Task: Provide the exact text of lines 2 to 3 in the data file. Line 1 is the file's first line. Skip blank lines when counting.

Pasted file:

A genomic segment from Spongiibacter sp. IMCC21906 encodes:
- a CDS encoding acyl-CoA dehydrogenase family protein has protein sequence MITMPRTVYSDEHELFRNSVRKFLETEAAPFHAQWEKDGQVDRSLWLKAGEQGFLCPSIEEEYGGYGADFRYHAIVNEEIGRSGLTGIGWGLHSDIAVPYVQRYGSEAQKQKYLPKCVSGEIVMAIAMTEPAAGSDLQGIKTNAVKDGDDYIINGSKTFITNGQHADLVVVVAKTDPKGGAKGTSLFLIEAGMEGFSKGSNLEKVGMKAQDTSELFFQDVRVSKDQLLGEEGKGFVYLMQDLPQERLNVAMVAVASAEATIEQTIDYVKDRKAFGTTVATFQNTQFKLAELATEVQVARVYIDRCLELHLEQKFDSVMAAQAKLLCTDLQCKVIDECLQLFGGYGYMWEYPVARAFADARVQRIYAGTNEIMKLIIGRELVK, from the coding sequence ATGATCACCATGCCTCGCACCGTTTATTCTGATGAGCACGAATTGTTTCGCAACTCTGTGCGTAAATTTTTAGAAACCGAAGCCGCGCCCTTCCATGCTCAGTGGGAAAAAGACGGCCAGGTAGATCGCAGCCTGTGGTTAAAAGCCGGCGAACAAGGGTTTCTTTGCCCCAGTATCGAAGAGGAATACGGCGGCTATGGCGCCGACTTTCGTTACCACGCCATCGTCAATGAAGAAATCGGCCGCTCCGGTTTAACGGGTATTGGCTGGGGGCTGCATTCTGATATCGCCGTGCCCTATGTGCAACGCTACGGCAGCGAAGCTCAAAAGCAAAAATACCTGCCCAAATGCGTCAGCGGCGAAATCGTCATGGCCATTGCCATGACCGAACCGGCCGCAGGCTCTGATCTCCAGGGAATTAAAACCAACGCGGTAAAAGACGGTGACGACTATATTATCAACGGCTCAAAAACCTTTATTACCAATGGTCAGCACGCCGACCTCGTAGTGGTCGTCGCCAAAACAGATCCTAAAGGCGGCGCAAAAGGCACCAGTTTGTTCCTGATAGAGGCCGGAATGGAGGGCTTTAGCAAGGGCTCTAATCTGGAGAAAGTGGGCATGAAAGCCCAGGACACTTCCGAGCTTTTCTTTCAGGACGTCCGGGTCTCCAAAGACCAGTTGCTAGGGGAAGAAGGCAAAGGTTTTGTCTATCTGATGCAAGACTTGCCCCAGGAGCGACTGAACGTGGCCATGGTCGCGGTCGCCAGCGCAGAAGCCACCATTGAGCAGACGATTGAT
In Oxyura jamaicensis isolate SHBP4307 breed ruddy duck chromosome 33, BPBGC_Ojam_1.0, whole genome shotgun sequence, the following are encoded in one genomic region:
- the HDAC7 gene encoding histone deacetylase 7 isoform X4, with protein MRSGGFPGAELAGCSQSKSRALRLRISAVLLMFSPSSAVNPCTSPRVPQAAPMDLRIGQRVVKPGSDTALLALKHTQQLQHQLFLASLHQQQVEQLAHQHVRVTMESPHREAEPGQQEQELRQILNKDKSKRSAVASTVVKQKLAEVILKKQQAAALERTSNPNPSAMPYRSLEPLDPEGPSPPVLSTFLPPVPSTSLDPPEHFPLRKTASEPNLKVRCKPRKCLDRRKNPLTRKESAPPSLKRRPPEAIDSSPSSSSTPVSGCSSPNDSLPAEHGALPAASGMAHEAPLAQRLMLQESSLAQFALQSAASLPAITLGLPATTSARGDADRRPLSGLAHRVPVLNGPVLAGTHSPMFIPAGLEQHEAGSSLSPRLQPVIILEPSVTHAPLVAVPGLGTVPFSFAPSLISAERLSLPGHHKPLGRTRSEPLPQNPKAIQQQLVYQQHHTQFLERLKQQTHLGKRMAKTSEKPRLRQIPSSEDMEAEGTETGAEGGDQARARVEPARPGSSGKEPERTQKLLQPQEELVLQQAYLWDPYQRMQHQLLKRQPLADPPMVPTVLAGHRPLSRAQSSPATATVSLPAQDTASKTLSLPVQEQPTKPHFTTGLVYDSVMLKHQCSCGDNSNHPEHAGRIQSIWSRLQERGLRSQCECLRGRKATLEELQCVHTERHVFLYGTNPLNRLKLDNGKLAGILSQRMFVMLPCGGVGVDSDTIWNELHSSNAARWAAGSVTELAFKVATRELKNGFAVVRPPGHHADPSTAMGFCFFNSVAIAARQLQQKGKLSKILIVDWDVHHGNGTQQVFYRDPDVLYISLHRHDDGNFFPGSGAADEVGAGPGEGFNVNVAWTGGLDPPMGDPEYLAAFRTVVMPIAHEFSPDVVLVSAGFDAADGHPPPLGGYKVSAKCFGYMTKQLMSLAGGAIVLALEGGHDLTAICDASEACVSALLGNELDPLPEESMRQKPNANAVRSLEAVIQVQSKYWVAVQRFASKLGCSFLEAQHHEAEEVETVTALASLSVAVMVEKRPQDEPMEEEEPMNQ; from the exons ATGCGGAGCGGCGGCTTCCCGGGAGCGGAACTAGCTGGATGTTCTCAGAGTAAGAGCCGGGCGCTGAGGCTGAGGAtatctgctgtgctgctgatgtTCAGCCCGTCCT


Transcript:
- a CDS encoding acyl-CoA dehydrogenase family protein has protein sequence MITMPRTVYSDEHELFRNSVRKFLETEAAPFHAQWEKDGQVDRSLWLKAGEQGFLCPSIEEEYGGYGADFRYHAIVNEEIGRSGLTGIGWGLHSDIAVPYVQRYGSEAQKQKYLPKCVSGEIVMAIAMTEPAAGSDLQGIKTNAVKDGDDYIINGSKTFITNGQHADLVVVVAKTDPKGGAKGTSLFLIEAGMEGFSKGSNLEKVGMKAQDTSELFFQDVRVSKDQLLGEEGKGFVYLMQDLPQERLNVAMVAVASAEATIEQTIDYVKDRKAFGTTVATFQNTQFKLAELATEVQVARVYIDRCLELHLEQKFDSVMAAQAKLLCTDLQCKVIDECLQLFGGYGYMWEYPVARAFADARVQRIYAGTNEIMKLIIGRELVK, from the coding sequence ATGATCACCATGCCTCGCACCGTTTATTCTGATGAGCACGAATTGTTTCGCAACTCTGTGCGTAAATTTTTAGAAACCGAAGCCGCGCCCTTCCATGCTCAGTGGGAAAAAGACGGCCAGGTAGATCGCAGCCTGTGGTTAAAAGCCGGCGAACAAGGGTTTCTTTGCCCCAGTATCGAAGAGGAATACGGCGGCTATGGCGCCGACTTTCGTTACCACGCCATCGTCAATGAAGAAATCGGCCGCTCCGGTTTAACGGGTATTGGCTGGGGGCTGCATTCTGATATCGCCGTGCCCTATGTGCAACGCTACGGCAGCGAAGCTCAAAAGCAAAAATACCTGCCCAAATGCGTCAGCGGCGAAATCGTCATGGCCATTGCCATGACCGAACCGGCCGCAGGCTCTGATCTCCAGGGAATTAAAACCAACGCGGTAAAAGACGGTGACGACTATATTATCAACGGCTCAAAAACCTTTATTACCAATGGTCAGCACGCCGACCTCGTAGTGGTCGTCGCCAAAACAGATCCTAAAGGCGGCGCAAAAGGCACCAGTTTGTTCCTGATAGAGGCCGGAATGGAGGGCTTTAGCAAGGGCTCTAATCTGGAGAAAGTGGGCATGAAAGCCCAGGACACTTCCGAGCTTTTCTTTCAGGACGTCCGGGTCTCCAAAGACCAGTTGCTAGGGGAAGAAGGCAAAGGTTTTGTCTATCTGATGCAAGACTTGCCCCAGGAGCGACTGAACGTGGCCATGGTCGCGGTCGCCAGCGCAGAAGCCACCATTGAGCAGACGATTGAT
In Oxyura jamaicensis isolate SHBP4307 breed ruddy duck chromosome 33, BPBGC_Ojam_1.0, whole genome shotgun sequence, the following are encoded in one genomic region: